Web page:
From The Daily Show to hit (or at least critically respected) comedy series is a well-trodden journey. The Comedy Central program has always been one of comedy's most fruitful incubators of talent. See: Stephen Colbert, Steve Carell, Samantha Bee, John Oliver, Josh Gad, Larry Wilmore, Ed Helms, Rob Riggle, Kristen Schaal, Matt Walsh, Jessica Willliams, Michael Che, and so many more.
But from the Daily Show to a series as high-concept and unusual as People of Earth? That journey is a little more, let's say…alien.
Of course, Wyatt Cenac was never going to have a normal journey.
"I wouldn't consider myself a traditional sitcom actor, or someone you'd even think would be in a sitcom," Cenac tells The Daily Beast, sitting at the bar at The Beverly Hills Hilton where he was promoting his winningly offbeat new series: a sitcom about alien abductions that is as sympathetic and touching as it is sardonic and unexpectedly clever.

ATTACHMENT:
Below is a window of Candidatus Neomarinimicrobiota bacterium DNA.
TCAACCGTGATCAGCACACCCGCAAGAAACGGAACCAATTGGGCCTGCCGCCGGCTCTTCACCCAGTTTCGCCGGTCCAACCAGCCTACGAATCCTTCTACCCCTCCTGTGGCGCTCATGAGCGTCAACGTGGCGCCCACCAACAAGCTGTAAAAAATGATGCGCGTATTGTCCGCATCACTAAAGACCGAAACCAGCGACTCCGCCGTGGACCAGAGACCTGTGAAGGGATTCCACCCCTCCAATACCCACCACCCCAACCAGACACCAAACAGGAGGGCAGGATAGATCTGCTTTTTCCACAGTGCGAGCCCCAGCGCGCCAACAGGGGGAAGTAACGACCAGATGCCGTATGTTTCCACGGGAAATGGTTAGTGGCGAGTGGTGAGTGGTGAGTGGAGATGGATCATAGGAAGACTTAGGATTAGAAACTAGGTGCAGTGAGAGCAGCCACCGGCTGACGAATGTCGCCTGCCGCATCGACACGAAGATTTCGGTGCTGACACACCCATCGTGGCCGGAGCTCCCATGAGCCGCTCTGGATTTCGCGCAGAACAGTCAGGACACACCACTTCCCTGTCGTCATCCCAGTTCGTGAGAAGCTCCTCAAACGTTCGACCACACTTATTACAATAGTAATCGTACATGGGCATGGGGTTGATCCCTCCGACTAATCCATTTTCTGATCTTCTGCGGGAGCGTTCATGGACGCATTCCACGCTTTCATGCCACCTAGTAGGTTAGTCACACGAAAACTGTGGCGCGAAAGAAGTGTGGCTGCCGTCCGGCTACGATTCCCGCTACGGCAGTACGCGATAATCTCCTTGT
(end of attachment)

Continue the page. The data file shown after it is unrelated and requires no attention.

"So anything that in that regard that is perhaps a little more untraditional I'm going to gravitate towards," he says.
Before leading the cast of People of Earth, a sitcom about a support group for alien abductees which launches Monday night on TBS and co-stars Saturday Night Live alum Ana Gasteyer, Cenac was best known for his refreshingly off-kilter four-year tenure as a Daily Show correspondent and writer—and then, after he left, his atypically off-kilter relationship with its venerable host, Jon Stewart.
Whereas Daily Show correspondents reliably develop a certain cadence—a mile-a-minute, breathless satirizing of current events, like a news junkie's heroin injection of political-themed energy—Cenac became known for literally stopping the show. As in, his pattern of speech was so slow and his points, especially on matters of race, so painstakingly methodical, that the abrupt change of pace from the show's usual sprint could give you whiplash.
But in commanding your attention in such a deliberate way, his segments were always all the better for it.